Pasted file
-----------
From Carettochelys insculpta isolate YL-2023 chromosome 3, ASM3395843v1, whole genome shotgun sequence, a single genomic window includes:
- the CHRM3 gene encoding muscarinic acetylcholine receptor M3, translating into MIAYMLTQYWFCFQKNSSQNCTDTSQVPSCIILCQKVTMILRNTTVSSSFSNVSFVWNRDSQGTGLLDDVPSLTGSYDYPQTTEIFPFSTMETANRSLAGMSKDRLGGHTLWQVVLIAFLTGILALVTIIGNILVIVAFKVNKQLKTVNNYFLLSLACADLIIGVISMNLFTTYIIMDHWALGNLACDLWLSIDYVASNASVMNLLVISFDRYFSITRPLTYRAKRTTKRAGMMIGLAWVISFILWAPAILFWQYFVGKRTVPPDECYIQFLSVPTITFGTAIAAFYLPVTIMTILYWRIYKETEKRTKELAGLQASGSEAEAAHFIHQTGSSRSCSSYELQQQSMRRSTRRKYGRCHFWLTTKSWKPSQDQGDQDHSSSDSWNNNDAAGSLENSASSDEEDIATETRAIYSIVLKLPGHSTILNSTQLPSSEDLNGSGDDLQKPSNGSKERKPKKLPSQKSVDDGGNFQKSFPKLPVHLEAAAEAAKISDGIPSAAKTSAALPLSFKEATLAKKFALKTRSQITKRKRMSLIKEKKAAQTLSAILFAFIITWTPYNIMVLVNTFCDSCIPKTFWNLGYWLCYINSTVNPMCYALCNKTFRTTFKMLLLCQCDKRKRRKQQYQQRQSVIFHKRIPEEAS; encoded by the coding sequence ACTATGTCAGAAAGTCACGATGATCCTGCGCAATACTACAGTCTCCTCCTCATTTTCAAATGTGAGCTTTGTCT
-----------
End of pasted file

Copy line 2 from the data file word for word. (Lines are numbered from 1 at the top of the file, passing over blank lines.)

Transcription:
- the CHRM3 gene encoding muscarinic acetylcholine receptor M3, translating into MIAYMLTQYWFCFQKNSSQNCTDTSQVPSCIILCQKVTMILRNTTVSSSFSNVSFVWNRDSQGTGLLDDVPSLTGSYDYPQTTEIFPFSTMETANRSLAGMSKDRLGGHTLWQVVLIAFLTGILALVTIIGNILVIVAFKVNKQLKTVNNYFLLSLACADLIIGVISMNLFTTYIIMDHWALGNLACDLWLSIDYVASNASVMNLLVISFDRYFSITRPLTYRAKRTTKRAGMMIGLAWVISFILWAPAILFWQYFVGKRTVPPDECYIQFLSVPTITFGTAIAAFYLPVTIMTILYWRIYKETEKRTKELAGLQASGSEAEAAHFIHQTGSSRSCSSYELQQQSMRRSTRRKYGRCHFWLTTKSWKPSQDQGDQDHSSSDSWNNNDAAGSLENSASSDEEDIATETRAIYSIVLKLPGHSTILNSTQLPSSEDLNGSGDDLQKPSNGSKERKPKKLPSQKSVDDGGNFQKSFPKLPVHLEAAAEAAKISDGIPSAAKTSAALPLSFKEATLAKKFALKTRSQITKRKRMSLIKEKKAAQTLSAILFAFIITWTPYNIMVLVNTFCDSCIPKTFWNLGYWLCYINSTVNPMCYALCNKTFRTTFKMLLLCQCDKRKRRKQQYQQRQSVIFHKRIPEEAS; encoded by the coding sequence ACTATGTCAGAAAGTCACGATGATCCTGCGCAATACTACAGTCTCCTCCTCATTTTCAAATGTGAGCTTTGTCT